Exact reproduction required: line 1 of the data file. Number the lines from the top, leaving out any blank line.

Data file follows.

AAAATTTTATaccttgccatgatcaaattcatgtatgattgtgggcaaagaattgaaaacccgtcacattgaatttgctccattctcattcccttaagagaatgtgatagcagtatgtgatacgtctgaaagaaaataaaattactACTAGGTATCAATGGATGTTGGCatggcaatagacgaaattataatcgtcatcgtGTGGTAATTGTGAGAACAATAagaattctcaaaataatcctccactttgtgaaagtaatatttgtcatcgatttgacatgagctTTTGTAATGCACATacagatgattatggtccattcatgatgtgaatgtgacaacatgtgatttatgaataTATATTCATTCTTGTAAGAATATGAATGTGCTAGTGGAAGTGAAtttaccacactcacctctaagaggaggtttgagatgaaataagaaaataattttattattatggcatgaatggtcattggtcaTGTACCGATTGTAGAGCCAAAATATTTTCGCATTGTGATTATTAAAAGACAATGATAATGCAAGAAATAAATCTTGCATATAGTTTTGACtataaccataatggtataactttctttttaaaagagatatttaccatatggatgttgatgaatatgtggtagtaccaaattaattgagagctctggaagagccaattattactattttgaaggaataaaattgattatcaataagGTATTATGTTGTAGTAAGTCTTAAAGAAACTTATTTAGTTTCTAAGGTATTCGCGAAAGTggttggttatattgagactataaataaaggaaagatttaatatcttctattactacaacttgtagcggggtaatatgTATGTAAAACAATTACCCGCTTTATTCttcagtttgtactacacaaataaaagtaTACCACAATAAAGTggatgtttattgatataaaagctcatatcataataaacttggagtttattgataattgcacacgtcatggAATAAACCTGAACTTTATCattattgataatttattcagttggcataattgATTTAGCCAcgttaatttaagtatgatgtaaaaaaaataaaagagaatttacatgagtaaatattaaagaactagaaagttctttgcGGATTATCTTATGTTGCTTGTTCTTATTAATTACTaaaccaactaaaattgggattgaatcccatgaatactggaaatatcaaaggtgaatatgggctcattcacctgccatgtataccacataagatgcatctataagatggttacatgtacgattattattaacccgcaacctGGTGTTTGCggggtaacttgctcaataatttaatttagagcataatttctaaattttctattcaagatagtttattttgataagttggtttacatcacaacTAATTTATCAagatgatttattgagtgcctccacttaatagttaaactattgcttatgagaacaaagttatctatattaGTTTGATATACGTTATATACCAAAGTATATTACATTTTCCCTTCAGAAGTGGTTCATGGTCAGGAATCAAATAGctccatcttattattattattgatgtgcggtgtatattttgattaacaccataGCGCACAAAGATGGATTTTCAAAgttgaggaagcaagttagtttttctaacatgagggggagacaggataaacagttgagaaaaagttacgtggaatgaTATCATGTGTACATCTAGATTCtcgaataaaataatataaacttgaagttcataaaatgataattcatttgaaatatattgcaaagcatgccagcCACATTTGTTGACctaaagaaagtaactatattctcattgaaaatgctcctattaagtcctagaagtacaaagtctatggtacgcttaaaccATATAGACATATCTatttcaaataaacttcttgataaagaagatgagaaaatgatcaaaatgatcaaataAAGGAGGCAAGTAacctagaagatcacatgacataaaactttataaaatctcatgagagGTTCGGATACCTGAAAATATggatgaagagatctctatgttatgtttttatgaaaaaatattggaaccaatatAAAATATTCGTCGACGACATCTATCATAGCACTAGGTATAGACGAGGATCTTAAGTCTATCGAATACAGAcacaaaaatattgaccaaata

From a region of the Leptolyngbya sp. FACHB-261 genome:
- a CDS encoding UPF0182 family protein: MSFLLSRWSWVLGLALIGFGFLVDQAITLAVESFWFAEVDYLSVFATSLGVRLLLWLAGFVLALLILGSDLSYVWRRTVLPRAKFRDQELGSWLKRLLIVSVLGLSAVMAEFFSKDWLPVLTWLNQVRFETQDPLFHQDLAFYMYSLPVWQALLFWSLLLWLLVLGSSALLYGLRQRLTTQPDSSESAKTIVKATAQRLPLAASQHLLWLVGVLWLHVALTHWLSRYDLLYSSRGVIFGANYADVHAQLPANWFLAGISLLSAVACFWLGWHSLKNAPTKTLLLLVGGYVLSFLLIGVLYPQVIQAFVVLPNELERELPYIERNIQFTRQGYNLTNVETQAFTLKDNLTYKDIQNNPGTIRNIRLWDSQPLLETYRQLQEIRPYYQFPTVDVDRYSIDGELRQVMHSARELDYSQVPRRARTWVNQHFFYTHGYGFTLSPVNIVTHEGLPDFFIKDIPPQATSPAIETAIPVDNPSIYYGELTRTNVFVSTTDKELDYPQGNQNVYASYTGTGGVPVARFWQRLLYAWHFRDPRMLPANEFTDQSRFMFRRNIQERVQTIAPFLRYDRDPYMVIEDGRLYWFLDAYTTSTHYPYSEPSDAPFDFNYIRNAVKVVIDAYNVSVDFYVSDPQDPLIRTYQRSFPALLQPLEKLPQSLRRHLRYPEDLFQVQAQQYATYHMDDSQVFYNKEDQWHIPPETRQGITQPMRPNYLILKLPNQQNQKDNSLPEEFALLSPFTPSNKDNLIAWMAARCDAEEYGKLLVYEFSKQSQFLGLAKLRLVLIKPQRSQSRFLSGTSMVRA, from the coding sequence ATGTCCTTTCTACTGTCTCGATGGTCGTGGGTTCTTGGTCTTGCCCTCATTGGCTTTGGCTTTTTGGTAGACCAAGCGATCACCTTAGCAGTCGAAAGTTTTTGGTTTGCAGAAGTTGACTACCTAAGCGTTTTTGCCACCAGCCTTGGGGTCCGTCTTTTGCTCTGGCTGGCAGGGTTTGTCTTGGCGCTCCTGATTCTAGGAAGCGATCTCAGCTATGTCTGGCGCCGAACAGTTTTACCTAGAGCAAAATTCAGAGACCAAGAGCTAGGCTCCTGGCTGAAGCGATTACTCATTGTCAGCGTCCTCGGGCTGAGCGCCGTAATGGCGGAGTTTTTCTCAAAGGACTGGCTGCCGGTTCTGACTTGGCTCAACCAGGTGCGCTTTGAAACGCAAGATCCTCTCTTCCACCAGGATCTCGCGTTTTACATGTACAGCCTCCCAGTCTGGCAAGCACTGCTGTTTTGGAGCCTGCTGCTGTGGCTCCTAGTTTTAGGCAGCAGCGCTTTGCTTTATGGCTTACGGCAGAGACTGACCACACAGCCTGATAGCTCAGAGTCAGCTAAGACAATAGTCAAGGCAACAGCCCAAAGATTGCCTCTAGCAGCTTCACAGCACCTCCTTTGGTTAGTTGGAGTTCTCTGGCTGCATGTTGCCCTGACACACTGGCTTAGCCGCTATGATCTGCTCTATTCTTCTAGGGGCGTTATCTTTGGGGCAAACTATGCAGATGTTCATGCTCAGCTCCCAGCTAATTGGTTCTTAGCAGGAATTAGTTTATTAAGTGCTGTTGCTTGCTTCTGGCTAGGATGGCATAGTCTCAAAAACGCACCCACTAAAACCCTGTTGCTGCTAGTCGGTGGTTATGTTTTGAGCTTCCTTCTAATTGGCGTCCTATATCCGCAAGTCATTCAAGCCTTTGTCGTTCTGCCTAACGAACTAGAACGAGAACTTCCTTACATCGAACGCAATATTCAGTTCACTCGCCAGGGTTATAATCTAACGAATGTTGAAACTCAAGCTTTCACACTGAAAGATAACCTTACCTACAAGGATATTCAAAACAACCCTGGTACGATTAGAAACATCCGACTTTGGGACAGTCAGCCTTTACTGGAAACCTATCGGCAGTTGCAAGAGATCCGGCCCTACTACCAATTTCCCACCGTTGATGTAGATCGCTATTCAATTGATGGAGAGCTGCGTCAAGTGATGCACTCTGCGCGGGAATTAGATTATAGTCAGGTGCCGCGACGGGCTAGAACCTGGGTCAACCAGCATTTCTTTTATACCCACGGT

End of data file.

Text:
AAAATTTTATaccttgccatgatcaaattcatgtatgattgtgggcaaagaattgaaaacccgtcacattgaatttgctccattctcattcccttaagagaatgtgatagcagtatgtgatacgtctgaaagaaaataaaattactACTAGGTATCAATGGATGTTGGCatggcaatagacgaaattataatcgtcatcgtGTGGTAATTGTGAGAACAATAagaattctcaaaataatcctccactttgtgaaagtaatatttgtcatcgatttgacatgagctTTTGTAATGCACATacagatgattatggtccattcatgatgtgaatgtgacaacatgtgatttatgaataTATATTCATTCTTGTAAGAATATGAATGTGCTAGTGGAAGTGAAtttaccacactcacctctaagaggaggtttgagatgaaataagaaaataattttattattatggcatgaatggtcattggtcaTGTACCGATTGTAGAGCCAAAATATTTTCGCATTGTGATTATTAAAAGACAATGATAATGCAAGAAATAAATCTTGCATATAGTTTTGACtataaccataatggtataactttctttttaaaagagatatttaccatatggatgttgatgaatatgtggtagtaccaaattaattgagagctctggaagagccaattattactattttgaaggaataaaattgattatcaataagGTATTATGTTGTAGTAAGTCTTAAAGAAACTTATTTAGTTTCTAAGGTATTCGCGAAAGTggttggttatattgagactataaataaaggaaagatttaatatcttctattactacaacttgtagcggggtaatatgTATGTAAAACAATTACCCGCTTTATTCttcagtttgtactacacaaataaaagtaTACCACAATAAAGTggatgtttattgatataaaagctcatatcataataaacttggagtttattgataattgcacacgtcatggAATAAACCTGAACTTTATCattattgataatttattcagttggcataattgATTTAGCCAcgttaatttaagtatgatgtaaaaaaaataaaagagaatttacatgagtaaatattaaagaactagaaagttctttgcGGATTATCTTATGTTGCTTGTTCTTATTAATTACTaaaccaactaaaattgggattgaatcccatgaatactggaaatatcaaaggtgaatatgggctcattcacctgccatgtataccacataagatgcatctataagatggttacatgtacgattattattaacccgcaacctGGTGTTTGCggggtaacttgctcaataatttaatttagagcataatttctaaattttctattcaagatagtttattttgataagttggtttacatcacaacTAATTTATCAagatgatttattgagtgcctccacttaatagttaaactattgcttatgagaacaaagttatctatattaGTTTGATATACGTTATATACCAAAGTATATTACATTTTCCCTTCAGAAGTGGTTCATGGTCAGGAATCAAATAGctccatcttattattattattgatgtgcggtgtatattttgattaacaccataGCGCACAAAGATGGATTTTCAAAgttgaggaagcaagttagtttttctaacatgagggggagacaggataaacagttgagaaaaagttacgtggaatgaTATCATGTGTACATCTAGATTCtcgaataaaataatataaacttgaagttcataaaatgataattcatttgaaatatattgcaaagcatgccagcCACATTTGTTGACctaaagaaagtaactatattctcattgaaaatgctcctattaagtcctagaagtacaaagtctatggtacgcttaaaccATATAGACATATCTatttcaaataaacttcttgataaagaagatgagaaaatgatcaaaatgatcaaataAAGGAGGCAAGTAacctagaagatcacatgacataaaactttataaaatctcatgagagGTTCGGATACCTGAAAATATggatgaagagatctctatgttatgtttttatgaaaaaatattggaaccaatatAAAATATTCGTCGACGACATCTATCATAGCACTAGGTATAGACGAGGATCTTAAGTCTATCGAATACAGAcacaaaaatattgaccaaata